The Women’s Center

Ask any woman, or enlightened man, and she – or he – will quickly tell you a number of reasons why a women’s center is a good idea.


  • Work / life balance. In a recent synergize! survey 34% of respondents cited “work / life balance” as the greatest challenge women face in the workforce that men do not face. I would venture a guess – and maybe even a bet – that in your own family the man of the house does not provide at least 50% of child or domestic care.

Whether it comes to staying home with a sick child, going to the doctor’s or leaving work early when school closes due to unforeseen circumstances, in the majority of families the woman is the parent who provides the care.

Studies also indicate that when it comes to elder care the woman of the house provides the care for an aging parent – whether the parent is hers or not. Women who work full time while providing the majority of child care, risk providing sub-optimum performance in both realms. They cannot truly focus on work if there are problems at home.


Helping them balance these two important components of their lives makes for a happier – and more productive – employee.


  • Unequal pay. It is a well known fact that women with the same credentials, expertise and experience are paid far less for the same job as men are.

In 1963 women were paid $.63 for every dollar a man made. That was the year President Kennedy signed the Equal Pay Act which went into effect in 1964, making it illegal to pay women a different amount for doing the same jobs as men. Yet, in spite of this, in 2011 the average woman was still paid only $.77 – $.85 for every dollar earned by the average man.

In fact, April 17, 2012 was deemed Equal Pay Day.  Starting January 1, 2011, that is how long it took the average American woman to earn what the average American man earned by December 31, 2010.  The next Equal Pay Day will be on April 9, 2013.


  • Women don’t own our success. While men tend to overestimate their skills women tend to underestimate theirs. Studies have shown that men estimate their GPA’s as higher than they really were; while women estimated theirs as lower.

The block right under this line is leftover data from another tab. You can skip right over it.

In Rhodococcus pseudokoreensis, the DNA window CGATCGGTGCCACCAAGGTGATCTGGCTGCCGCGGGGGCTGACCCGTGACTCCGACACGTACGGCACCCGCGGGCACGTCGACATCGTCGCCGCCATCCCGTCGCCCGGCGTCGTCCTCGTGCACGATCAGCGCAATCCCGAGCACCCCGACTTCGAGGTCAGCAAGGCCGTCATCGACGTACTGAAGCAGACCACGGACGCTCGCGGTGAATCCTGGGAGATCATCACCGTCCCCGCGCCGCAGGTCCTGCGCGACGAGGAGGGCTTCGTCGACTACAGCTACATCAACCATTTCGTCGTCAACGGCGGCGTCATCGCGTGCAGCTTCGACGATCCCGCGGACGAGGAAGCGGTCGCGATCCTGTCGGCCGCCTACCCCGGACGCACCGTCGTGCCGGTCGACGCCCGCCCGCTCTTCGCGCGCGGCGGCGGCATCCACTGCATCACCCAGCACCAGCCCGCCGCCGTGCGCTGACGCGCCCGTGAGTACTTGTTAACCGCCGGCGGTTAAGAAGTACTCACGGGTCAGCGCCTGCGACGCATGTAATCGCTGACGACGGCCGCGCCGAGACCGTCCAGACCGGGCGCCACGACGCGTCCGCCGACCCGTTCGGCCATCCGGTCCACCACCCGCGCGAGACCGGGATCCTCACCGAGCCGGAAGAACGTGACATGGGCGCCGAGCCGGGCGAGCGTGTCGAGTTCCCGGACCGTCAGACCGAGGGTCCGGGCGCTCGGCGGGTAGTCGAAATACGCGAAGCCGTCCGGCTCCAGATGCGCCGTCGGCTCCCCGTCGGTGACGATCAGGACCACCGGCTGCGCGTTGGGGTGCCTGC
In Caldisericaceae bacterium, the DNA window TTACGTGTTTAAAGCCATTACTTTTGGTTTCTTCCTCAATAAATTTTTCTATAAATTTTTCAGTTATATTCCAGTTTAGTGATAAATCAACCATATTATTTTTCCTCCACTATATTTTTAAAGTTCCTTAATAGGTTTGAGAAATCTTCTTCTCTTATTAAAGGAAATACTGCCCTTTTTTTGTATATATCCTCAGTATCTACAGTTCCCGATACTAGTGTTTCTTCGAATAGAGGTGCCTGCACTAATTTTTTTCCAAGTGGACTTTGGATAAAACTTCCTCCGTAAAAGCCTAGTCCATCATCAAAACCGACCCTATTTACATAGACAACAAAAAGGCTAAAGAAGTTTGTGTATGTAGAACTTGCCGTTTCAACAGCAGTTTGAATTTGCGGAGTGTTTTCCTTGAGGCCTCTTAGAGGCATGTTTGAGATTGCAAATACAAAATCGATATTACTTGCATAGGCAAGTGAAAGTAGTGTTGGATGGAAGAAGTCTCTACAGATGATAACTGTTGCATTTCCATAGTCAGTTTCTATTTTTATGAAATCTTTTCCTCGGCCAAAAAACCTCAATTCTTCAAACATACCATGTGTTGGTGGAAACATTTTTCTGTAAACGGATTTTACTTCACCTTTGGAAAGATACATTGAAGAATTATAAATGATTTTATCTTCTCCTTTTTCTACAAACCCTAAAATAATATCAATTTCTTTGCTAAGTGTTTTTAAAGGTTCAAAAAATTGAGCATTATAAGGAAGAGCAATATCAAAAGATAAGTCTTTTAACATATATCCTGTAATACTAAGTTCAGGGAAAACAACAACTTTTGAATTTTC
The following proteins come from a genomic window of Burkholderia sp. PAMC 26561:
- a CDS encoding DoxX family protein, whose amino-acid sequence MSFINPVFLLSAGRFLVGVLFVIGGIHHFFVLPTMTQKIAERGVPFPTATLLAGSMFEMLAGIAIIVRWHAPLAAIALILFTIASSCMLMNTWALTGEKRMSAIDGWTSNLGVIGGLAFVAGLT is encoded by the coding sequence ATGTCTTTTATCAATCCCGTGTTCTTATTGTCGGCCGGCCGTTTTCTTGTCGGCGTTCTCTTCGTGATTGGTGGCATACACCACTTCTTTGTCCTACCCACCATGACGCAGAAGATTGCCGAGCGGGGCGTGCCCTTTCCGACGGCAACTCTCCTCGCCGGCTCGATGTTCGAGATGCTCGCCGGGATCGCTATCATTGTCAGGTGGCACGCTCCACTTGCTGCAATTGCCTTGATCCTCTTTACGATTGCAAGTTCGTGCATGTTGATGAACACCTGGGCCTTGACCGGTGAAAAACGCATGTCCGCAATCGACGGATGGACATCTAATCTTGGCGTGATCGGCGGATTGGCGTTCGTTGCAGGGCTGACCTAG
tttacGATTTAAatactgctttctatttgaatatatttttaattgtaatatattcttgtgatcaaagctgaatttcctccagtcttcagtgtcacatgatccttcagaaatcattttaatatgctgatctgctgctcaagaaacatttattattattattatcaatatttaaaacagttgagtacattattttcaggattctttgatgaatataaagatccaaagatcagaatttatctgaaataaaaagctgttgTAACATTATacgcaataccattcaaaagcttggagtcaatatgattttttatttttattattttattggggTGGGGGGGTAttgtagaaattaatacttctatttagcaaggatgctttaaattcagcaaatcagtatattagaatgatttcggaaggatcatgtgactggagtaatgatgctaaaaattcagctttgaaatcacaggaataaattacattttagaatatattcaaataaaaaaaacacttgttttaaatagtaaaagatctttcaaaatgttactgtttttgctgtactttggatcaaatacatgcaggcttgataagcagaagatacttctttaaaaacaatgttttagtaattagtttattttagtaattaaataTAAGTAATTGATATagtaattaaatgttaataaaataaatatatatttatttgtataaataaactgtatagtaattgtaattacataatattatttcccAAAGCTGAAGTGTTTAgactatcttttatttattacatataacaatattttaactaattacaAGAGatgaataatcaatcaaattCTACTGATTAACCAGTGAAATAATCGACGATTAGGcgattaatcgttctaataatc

Similarly, men also tend to attribute their success to skill, while women tend to attribute theirs to outside sources, such as “luck.” This may be why women ask for raises 87% less often than men, and why we ask for 30% less than men ask for.


  • Women don’t ask for what they want. In her book, Understanding Your Value, author Mika Brzezinski shared a story about Sheryl Sandberg, former Chief of Staff of the US Treasury and former Vice President of Global Online Sales for Google.

Toward the end of a presentation to a mixed gender group of college students Ms. Sandberg stated she would take just one more question. Several questions later and after the lecture ended she was speaking with a young woman who had been in the audience.


“Did you learn anything in today’s lecture?” she asked the young woman.


“Yes. I learned to keep my hand up,” the woman replied.


“Keep your hand up?”


“Yes. I noticed that as soon as you said you would take one more question all the women’s hands went down. But the men kept their hands up and you continued to call on them. I learned to keep my hand up.”


  • All women are not created equal. On average women are better educated than men. They earn three college degrees for every two earned by men. They obtain more master’s degrees than men and comprise 43% of all MBA’s.

Yet they also comprise only 17% of Congress and less than 3% of Fortune 500 companies have a woman at the helm.

The US also ranks #72 of 189 countries with regards to the proportion of women in the national legislature, behind France, Pakistan and Afghanistan.Women also hold less than 20% of the top spots in business, law and academia.


  • There is a subconscious bias against women. Men are considered not only to be more valuable employees, but they are also ascribed more leadership qualities than women are.

When identifying information was removed from resumes and then given female or male names, males were consistently considered to have more leadership potential than women did – even on resumes on which the only difference was the name.


In a similar study of performance evaluations, those ascribed to women were consistently devalued and rated lower than men.


This probably doesn’t come as a surprise. But the fact that this subconscious bias is exhibited by women as well as men might.


  • Women are not taken seriously. Although this is not backed by a scientific study two comments made to me personally, both by men, give anecdotal credence to this. I would venture to say that any woman could provide equally appalling examples of not being taken seriously.

The first: “What we really need is a nice-looking female to sell for us.” Can you imagine a woman saying, “What we really need is a nice-looking man to sell for us?” Highly doubtful.


And the second: “If you want to make more money you should cook, clean or do laundry.” Can you imagine a man saying that to another man? Again, highly doubtful.


Women face challenges men would shake their heads at, and perhaps not believe.


From being hired to performance evaluations to how we conduct business we have to work twice as hard as men to get half the recognition.


Or, as Ginger Rogers said, “Women have to do the same steps as men – only we do them backwards and in high heels.”



Contact us for more information about the Women’s Center